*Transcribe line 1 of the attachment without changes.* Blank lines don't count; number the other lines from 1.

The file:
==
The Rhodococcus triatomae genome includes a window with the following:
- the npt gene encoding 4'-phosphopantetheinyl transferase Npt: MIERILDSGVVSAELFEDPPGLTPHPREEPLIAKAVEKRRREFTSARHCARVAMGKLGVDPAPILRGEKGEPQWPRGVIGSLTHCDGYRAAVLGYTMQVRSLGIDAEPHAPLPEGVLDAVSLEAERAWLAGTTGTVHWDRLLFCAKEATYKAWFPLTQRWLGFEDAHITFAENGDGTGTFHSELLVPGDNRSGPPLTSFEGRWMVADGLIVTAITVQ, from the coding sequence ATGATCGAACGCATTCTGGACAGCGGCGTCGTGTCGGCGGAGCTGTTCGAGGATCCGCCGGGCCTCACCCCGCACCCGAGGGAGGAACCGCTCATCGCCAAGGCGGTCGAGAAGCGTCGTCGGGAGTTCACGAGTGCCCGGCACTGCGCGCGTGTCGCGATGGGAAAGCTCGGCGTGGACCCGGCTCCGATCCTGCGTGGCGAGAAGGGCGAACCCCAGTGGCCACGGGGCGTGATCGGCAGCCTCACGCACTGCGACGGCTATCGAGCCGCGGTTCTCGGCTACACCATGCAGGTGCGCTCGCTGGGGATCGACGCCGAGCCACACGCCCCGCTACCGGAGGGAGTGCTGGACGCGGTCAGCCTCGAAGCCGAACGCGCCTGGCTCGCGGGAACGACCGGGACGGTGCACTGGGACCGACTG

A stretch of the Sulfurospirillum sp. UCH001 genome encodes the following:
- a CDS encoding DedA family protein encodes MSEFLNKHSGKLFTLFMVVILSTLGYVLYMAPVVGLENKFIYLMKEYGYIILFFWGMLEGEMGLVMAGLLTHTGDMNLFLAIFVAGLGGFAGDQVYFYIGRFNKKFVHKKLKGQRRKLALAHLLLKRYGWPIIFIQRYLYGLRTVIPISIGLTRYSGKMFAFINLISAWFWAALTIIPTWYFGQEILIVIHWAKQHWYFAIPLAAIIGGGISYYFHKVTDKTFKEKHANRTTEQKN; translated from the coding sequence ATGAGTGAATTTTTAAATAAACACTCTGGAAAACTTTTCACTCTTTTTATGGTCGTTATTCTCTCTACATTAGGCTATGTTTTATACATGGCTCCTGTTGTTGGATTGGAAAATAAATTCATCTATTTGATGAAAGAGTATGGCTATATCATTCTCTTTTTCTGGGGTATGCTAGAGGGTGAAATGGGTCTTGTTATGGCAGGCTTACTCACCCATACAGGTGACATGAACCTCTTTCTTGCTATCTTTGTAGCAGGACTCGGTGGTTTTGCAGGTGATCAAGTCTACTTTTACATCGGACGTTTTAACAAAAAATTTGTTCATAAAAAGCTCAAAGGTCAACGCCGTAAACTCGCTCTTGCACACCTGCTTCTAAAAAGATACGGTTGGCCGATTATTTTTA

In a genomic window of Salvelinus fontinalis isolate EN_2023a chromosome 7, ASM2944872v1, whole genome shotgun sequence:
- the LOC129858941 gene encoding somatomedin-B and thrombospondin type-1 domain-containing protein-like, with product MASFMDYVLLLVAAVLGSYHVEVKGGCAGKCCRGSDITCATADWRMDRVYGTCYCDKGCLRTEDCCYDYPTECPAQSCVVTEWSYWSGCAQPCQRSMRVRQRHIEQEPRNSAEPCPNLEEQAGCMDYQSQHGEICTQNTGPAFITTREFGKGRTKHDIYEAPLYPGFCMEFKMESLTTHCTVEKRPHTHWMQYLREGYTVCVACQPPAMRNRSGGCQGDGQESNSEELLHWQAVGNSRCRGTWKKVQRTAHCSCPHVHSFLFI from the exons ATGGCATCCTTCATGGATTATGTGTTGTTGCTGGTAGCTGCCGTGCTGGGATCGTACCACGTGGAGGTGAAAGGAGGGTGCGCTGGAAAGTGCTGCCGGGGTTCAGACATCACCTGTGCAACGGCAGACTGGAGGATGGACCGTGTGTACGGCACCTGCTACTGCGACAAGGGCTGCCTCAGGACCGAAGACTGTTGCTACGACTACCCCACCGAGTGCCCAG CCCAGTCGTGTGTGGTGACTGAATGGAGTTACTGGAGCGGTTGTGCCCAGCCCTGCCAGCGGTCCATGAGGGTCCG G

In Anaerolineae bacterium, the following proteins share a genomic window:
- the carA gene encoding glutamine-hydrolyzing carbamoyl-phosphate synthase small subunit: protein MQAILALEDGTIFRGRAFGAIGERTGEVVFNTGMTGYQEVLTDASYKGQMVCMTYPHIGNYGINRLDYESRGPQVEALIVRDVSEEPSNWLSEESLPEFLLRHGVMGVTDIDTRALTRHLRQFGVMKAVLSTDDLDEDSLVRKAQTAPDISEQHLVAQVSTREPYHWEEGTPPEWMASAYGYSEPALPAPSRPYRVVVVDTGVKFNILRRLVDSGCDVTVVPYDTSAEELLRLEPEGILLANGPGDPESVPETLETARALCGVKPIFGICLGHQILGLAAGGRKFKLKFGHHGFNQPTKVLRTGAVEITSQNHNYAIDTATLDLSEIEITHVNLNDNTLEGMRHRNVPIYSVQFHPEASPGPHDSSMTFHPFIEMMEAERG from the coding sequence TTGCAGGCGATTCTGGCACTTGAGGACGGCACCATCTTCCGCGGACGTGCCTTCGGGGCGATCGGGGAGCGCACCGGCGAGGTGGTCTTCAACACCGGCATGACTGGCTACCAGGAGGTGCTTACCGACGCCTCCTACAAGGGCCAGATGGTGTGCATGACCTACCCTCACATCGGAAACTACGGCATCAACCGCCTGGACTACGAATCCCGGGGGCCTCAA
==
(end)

The Rhodococcus triatomae genome includes a window with the following: